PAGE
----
Jed had just celebrated his third birthday, and while most other children his age were embracing this milestone happy and carefree, he was adjusting to a new normal he could not understand and found terrifying.
Diagnosed with Type 1 Diabetes (T1D), Jed had begun a routine of around-the-clock insulin injections and finger pricks. The treatment was saving his life. But the fear he felt with each painful jab led him to develop a severe phobia of needles.
For six weeks Jed’s mum Charmaine tried her best to care for him at home, while feeling devastated at having to hurt him to keep him alive. But his extreme fear and distress made it impossible for her to give him the life-saving insulin injections he needed. With no other option, Jed was admitted to Perth Children’s Hospital, dangerously ill. Even when trained staff were managing his treatment, the struggle continued.
“To give Jed his insulin, we were having to hold him down – myself and another two nurses, and this was every day, three times a day,” remembers his mum Charmaine. “It was just so traumatic for him.”
There is no rest from treatment for children like Jed. As one of the most common chronic childhood conditions, T1D requires life-long management.
Traditionally, this has involved regular injections – sometimes as often as every two hours – to replace the insulin the body has stopped producing and regulate their blood glucose levels.
Jed could not leave the hospital when his fear of needles intensified to full-blown panic attacks. So he was urgently put forward for the Donated Insulin Pump Program funded by Perth Children’s Hospital Foundation – supported by our generous donors like you.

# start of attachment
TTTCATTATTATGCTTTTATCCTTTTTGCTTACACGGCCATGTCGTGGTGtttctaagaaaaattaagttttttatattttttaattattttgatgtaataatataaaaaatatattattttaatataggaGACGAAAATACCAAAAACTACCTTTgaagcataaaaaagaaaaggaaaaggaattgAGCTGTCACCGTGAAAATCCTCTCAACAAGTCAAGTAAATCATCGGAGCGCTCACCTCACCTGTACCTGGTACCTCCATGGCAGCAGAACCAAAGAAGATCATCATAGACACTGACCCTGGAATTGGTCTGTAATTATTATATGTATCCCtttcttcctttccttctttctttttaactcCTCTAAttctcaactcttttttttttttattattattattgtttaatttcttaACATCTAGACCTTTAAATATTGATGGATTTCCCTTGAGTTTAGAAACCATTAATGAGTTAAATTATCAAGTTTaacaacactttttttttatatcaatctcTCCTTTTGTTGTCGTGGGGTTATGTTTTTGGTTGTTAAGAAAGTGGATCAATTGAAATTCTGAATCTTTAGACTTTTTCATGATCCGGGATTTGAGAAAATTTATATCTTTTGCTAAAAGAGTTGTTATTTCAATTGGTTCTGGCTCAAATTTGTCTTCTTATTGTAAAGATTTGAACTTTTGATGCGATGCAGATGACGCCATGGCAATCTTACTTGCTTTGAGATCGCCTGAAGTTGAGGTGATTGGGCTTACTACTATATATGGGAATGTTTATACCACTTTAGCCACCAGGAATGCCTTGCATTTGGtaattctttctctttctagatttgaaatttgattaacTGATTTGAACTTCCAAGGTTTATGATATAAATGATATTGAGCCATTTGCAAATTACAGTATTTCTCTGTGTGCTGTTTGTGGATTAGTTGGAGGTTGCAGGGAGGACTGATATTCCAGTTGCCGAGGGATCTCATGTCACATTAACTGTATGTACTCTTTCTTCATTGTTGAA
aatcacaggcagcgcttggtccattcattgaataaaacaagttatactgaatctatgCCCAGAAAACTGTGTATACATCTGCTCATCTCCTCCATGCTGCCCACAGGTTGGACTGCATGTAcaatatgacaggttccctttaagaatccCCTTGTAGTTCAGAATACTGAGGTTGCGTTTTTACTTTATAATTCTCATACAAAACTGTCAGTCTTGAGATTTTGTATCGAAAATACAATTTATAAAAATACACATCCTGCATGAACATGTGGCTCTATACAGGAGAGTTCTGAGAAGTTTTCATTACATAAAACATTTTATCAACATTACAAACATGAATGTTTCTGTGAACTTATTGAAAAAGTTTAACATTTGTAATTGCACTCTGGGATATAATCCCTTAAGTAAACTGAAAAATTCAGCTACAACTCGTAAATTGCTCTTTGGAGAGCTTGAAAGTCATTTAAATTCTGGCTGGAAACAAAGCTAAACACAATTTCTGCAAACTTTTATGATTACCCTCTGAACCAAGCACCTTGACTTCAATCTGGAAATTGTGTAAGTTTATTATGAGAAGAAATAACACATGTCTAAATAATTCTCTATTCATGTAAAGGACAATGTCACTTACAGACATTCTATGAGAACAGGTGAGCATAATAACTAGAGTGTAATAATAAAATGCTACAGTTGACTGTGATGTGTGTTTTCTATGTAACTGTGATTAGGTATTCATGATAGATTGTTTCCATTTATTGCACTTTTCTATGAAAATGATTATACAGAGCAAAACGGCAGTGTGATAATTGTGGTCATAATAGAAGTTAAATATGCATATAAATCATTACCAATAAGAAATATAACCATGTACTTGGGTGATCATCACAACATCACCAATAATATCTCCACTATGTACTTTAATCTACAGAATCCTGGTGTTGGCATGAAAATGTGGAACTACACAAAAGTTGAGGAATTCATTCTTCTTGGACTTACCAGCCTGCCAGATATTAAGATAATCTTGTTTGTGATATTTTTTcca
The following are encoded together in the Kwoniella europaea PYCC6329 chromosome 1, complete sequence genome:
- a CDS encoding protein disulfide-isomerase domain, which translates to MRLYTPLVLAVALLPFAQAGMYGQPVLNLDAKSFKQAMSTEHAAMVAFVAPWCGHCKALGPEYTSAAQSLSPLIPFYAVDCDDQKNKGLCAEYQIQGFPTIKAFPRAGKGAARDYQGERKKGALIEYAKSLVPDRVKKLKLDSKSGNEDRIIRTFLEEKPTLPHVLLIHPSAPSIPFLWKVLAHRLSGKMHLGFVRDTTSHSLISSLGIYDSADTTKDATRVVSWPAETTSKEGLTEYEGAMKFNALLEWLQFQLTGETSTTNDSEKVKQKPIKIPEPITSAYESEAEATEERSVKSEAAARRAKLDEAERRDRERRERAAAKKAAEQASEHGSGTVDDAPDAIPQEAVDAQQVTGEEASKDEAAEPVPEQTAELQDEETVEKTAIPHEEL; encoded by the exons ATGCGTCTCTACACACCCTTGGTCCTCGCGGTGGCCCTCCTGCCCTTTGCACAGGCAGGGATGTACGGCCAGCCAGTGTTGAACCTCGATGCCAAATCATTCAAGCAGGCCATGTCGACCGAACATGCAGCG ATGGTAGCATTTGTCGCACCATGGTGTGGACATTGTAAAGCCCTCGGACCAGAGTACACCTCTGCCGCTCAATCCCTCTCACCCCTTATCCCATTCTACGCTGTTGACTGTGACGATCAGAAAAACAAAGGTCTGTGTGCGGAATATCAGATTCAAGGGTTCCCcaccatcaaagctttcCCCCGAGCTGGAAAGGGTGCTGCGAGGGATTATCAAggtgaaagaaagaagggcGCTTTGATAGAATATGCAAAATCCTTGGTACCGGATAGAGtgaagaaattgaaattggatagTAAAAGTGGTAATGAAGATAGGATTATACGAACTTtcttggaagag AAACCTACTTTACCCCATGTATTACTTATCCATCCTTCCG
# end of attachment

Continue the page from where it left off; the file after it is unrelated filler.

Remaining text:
“We weren’t in the position to pay for the pump ourselves,” says Jed’s mum. “I don’t know what we would have done without it. We would be lost. Diabetes is the absolute worst disease that you have no idea about unless you have to live it – it’s unrelenting.”
Jed’s insulin pump means he can avoid multiple daily insulin injections. And his family has peace of mind that his pump is delivering exactly the right amount of insulin based on what he eats and when he plays.
Jed, now six-years-old, doesn’t look sick but he still battles this hidden deadly disease every day. He loves Taekwondo, footy and swimming but his now active and happy life depends on life-changing technology like his insulin pump.
While managing T1D is a 24/7 job, thankfully, advancements in T1D research and technology like insulin pumps are giving Jed and other T1D families the chance to live normal lives.
Your tax-deductible donation to Perth Children’s Hospital Foundation by June 30 will help ensure we can support even more life-changing technology and equipment like insulin pumps so WA sick children like Jed can get well and stay well.